New WWII-Era Military Comic Acquisition Holds Mysteries

[This blog post comes from Matthew Peek, Military Collection Archivist for the State Archives of North Carolina.]

Part of a four-page comic book story called, “Lesson Learned,” about WWII U.S. Army Air Force aviator Maj. Paul Johnson of Smithfield, North Carolina

Part of a four-page comic book story called, “Lesson Learned,” about WWII U.S. Army Air Force aviator Maj. Paul Johnson of Smithfield, North Carolina.

The Military Collection at the State Archives of North Carolina recently acquired, through a private donation, a four-page comic book story called, “Lesson Learned,” about WWII U.S. Army Air Force aviator Maj. Paul Johnson of Smithfield, North Carolina. The story’s introduction notes: “In A.A.F. language, a ‘buzzer’ is a pilot who can’t resist zooming his plane low over a field. Here is the hilarious story of Major Paul Johnson—Reformed Buzzer.” The story relates the exploits of Johnson buzzing his hometown of Smithfield, and subsequently getting in trouble with his commanding officer. Later, we find Johnson in the Southwest Pacific with the 5th Air Force, involved in bombing missions against Japanese locations. On one buzzing attempt of a Japanese airfield, Johnson’s B-24 Liberator bomber is shot and damaged by Japanese anti-aircraft artillery, and he has to find a way to land his plane. His fellow servicemen all think he is trying to buzz the American airfield, when he is actually trying to get assistance for a potential crash landing. The story concludes with a moral lesson to be passed on to future pilots.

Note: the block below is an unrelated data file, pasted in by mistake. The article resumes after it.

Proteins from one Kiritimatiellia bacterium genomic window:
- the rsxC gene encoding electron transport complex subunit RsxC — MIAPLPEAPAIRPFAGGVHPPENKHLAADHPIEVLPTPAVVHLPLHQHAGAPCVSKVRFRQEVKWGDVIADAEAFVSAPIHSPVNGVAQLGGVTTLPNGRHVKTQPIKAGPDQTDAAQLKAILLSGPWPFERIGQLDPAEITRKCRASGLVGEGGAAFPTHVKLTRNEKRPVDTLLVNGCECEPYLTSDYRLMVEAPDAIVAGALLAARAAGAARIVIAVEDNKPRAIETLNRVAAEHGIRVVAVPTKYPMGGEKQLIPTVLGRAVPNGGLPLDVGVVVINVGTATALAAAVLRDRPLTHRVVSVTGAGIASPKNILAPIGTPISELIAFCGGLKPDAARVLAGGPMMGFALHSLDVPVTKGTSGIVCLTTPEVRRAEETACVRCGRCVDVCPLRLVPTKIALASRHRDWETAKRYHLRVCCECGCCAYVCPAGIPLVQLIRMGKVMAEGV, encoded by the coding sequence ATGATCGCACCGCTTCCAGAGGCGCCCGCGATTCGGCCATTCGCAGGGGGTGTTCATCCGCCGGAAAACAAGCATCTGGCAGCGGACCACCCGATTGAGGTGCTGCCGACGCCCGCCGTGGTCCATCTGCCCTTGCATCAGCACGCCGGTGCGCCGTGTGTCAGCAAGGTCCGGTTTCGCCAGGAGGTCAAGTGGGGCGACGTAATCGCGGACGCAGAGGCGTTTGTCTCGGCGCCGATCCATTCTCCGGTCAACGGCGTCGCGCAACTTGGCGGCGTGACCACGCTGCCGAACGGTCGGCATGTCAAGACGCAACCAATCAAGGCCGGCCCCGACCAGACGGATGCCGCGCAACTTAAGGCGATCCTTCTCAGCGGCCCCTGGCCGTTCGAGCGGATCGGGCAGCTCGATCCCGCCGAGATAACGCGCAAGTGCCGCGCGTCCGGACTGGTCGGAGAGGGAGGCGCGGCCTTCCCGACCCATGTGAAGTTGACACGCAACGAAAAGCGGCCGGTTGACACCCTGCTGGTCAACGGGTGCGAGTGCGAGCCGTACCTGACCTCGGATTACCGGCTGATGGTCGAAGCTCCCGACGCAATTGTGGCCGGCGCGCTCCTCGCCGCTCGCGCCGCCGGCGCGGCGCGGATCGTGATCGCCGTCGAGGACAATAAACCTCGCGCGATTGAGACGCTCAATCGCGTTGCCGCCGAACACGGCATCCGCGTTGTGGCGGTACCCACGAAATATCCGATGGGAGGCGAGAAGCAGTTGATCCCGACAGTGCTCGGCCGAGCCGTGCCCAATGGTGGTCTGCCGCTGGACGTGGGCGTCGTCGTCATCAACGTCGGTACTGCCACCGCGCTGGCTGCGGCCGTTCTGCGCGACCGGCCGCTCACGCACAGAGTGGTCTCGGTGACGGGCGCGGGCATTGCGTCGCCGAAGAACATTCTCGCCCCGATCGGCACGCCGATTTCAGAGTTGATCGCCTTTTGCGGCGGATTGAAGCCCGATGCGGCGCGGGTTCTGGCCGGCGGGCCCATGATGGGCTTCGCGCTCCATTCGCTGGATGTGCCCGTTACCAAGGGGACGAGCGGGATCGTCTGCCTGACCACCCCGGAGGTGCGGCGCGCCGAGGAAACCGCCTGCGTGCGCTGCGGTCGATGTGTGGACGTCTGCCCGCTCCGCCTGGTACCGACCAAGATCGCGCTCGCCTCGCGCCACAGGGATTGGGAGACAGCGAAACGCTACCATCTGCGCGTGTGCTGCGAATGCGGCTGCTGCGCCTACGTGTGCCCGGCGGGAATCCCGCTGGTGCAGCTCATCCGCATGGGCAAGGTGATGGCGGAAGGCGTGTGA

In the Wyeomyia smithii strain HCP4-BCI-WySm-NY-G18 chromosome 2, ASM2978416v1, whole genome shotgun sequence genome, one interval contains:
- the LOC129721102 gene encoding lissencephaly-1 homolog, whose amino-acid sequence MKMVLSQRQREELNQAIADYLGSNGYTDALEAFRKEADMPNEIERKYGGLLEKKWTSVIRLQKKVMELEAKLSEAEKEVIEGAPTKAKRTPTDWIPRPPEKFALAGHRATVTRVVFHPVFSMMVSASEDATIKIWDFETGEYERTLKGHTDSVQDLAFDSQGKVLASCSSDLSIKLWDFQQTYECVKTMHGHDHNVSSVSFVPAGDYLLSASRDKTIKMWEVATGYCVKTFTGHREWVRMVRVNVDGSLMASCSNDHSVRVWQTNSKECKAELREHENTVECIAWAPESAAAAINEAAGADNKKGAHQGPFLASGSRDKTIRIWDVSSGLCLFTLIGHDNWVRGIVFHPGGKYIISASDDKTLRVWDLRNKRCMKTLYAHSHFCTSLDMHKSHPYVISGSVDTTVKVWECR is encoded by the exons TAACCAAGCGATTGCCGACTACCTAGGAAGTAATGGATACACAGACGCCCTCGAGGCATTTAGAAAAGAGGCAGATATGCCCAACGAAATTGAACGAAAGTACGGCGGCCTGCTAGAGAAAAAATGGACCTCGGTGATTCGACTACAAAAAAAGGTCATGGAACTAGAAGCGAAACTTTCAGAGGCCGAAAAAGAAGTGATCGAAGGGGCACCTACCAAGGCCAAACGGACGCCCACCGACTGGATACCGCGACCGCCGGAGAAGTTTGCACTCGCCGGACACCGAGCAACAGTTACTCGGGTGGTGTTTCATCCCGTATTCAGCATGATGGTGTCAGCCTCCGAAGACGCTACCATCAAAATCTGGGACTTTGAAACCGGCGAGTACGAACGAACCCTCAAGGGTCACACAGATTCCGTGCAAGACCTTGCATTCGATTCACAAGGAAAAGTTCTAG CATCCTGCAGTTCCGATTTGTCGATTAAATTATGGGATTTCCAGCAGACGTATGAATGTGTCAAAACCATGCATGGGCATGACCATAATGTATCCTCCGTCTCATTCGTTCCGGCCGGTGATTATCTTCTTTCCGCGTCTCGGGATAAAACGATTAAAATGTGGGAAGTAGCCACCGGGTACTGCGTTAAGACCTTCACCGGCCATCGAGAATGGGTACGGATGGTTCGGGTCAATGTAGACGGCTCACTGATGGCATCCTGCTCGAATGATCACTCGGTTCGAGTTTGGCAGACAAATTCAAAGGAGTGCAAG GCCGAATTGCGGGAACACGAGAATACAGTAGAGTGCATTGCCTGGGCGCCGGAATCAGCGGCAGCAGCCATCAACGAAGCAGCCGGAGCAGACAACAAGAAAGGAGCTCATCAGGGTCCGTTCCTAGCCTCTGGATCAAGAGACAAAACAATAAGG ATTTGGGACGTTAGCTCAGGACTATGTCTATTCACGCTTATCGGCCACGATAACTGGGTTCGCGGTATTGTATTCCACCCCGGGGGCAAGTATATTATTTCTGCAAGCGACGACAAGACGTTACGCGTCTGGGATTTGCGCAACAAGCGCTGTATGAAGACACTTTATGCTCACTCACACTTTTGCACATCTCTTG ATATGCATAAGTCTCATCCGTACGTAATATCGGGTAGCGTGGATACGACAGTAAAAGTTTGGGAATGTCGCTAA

We need the public’s assistance in identifying information about the comic. Was this a regular comic book series, a World War II-era U.S. military comic for service individuals, or a post-World War II comic? When was it published? Was Major Paul Johnson real, and did this event happen as described in the comic? If you or someone you know might be able to help identify information about this comic and its story content, or if you have military materials such as letters, photographs, training manuals, military ephemera, or other archival materials connected with North Carolina’s military heritage, please contact the Military Collection at (919) 807-7314, or e-mail at matthew.peek@ncdcr.gov. After the comic is researched, identified, and preserved, it will be made available for research in the Search Room of the State Archives in Raleigh, N.C.

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